I’ve been reading Running Scared: Fear, Worry, and the God of Rest by Edward T. Welch. His commentary on the father’s response to the prodigal son is so powerful:
“In the ancient Near East, the children’s job description was to enhance the reputation – the glory – of the father. The father cared for the children and blessed them so that they could continue the family line. The children honored the father by obeying him. Clearly, this child was not a dutiful son. To make matters worse, the father was a prominent person who lived in a culture where everyone was watching. The actions of the son would and did bring great shame.
Who could have predicted that the father, on hearing the news that his son might be returning, would run to meet him? Important people don’t run anywhere. That’s the job of servants. If an important person ran toward anyone, it would be undignified and, in this case, compound his shame. The father, however, threw reputation to the wind. He wasn’t interested in meeting his son halfway, even though that would have been embarrassment enough to a normal father. In his delight, he ran and embraced his bedraggled son and kissed him.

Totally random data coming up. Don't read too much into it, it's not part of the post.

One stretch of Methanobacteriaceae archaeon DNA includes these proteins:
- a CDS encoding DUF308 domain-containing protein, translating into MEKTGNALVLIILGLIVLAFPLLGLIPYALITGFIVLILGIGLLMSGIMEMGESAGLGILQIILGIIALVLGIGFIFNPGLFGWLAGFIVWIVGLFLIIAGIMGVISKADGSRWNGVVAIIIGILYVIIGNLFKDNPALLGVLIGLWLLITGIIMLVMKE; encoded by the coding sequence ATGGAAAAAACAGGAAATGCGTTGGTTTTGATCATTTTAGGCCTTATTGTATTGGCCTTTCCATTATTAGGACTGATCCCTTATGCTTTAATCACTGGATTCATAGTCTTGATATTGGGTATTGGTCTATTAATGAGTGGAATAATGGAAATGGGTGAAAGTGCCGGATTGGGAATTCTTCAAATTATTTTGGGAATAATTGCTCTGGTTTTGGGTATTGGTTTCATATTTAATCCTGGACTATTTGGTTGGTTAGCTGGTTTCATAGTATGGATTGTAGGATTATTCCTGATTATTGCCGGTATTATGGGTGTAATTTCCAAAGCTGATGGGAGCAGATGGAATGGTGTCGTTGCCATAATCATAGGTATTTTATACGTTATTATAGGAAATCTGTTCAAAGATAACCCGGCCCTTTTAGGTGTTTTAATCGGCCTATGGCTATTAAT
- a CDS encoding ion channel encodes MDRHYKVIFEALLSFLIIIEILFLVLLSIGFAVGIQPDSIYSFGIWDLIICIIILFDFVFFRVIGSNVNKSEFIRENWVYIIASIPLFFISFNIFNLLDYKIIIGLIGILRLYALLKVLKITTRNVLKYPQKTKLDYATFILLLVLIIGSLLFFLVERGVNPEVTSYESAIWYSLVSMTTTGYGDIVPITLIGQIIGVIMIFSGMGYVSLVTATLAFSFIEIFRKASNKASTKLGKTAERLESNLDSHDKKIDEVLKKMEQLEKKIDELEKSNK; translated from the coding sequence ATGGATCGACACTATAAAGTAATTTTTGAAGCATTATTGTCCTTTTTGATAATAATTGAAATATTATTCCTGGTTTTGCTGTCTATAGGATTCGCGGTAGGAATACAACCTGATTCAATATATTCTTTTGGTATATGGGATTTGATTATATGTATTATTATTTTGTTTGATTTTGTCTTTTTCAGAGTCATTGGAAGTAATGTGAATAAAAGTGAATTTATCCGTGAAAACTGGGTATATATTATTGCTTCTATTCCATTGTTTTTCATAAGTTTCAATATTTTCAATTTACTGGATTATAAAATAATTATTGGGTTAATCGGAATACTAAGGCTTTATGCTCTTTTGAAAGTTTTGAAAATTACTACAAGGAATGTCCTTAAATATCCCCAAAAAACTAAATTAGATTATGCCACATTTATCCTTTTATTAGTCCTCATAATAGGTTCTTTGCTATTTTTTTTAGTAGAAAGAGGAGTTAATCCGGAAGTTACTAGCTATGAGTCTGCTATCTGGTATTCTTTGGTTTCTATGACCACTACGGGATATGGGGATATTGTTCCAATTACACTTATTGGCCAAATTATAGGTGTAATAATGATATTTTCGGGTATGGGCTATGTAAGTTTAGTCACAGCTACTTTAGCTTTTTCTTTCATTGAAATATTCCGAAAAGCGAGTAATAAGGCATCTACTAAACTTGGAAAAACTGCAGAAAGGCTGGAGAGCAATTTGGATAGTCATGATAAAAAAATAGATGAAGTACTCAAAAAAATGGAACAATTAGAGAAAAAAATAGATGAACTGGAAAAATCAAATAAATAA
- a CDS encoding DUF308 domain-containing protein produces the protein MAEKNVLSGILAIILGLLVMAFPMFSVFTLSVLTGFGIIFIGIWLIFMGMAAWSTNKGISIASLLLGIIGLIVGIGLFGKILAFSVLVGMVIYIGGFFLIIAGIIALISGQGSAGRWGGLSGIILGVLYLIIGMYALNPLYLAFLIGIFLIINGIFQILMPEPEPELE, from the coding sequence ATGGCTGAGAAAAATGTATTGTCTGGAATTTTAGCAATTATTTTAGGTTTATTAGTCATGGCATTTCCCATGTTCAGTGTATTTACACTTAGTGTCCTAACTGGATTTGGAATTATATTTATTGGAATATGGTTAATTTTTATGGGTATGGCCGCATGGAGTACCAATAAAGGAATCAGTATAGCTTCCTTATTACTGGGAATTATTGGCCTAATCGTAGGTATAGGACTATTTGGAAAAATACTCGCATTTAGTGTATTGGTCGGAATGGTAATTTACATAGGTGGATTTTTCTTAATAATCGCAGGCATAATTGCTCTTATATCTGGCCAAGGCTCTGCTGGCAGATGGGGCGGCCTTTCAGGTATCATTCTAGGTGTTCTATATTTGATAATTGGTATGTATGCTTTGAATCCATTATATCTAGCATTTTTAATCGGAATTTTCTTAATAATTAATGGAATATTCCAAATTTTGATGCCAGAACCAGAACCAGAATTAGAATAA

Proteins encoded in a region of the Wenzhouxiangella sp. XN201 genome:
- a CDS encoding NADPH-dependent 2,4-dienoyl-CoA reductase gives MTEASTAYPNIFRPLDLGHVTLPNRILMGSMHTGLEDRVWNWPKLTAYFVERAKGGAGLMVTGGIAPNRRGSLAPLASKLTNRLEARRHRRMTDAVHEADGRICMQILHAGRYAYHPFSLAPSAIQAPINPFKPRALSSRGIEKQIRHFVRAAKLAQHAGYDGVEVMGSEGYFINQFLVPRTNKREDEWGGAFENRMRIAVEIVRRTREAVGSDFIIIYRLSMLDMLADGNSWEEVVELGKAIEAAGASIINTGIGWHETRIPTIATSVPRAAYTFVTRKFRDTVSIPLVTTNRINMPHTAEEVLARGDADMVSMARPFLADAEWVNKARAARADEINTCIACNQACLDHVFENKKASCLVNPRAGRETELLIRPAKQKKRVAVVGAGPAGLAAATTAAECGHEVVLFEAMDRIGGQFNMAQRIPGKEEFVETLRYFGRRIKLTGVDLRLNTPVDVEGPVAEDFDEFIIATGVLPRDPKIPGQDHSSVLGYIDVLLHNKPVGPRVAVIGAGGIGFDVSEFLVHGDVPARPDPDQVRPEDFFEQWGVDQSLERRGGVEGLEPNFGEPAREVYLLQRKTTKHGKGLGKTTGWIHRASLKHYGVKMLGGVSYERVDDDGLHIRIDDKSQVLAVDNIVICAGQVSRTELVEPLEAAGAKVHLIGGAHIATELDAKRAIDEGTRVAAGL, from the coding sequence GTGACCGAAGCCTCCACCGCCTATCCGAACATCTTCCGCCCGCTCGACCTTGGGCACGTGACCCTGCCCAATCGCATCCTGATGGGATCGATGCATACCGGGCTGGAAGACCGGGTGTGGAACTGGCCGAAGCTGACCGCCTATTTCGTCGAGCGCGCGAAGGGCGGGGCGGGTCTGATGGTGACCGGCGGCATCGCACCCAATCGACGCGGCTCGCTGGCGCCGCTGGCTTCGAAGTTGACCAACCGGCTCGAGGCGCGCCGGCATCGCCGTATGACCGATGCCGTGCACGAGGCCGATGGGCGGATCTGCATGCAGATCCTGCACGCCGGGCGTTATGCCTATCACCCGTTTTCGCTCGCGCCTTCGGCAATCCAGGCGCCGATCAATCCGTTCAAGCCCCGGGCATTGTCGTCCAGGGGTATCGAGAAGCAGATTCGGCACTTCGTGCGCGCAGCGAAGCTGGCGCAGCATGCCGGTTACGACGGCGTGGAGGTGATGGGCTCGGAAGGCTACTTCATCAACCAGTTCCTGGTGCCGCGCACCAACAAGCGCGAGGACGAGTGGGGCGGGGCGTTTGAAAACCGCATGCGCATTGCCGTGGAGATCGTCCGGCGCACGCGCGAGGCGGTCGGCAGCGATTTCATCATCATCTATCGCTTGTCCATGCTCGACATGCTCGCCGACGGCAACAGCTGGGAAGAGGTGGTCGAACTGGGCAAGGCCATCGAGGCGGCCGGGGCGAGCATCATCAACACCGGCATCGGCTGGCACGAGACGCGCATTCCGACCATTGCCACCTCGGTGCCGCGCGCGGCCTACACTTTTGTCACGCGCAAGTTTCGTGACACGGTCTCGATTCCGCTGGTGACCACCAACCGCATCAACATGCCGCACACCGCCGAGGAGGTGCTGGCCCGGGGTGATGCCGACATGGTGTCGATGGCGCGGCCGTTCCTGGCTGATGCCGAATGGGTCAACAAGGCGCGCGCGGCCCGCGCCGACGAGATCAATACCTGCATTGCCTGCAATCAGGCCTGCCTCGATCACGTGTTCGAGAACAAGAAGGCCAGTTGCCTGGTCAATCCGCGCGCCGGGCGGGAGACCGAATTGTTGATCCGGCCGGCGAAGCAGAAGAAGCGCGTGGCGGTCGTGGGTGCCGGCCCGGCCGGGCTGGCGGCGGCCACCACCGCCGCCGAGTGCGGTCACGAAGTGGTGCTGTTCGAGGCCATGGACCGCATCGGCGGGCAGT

This is a story that the Father gave us to help him understand him better.”
Do you see God this way? Can you picture him running to you, not caring how it looks or what it costs him? Because that’s his heart for you.
Don’t let shame or a false view of God keep you from coming back when you stray. He is waiting with a heart of love, not anger.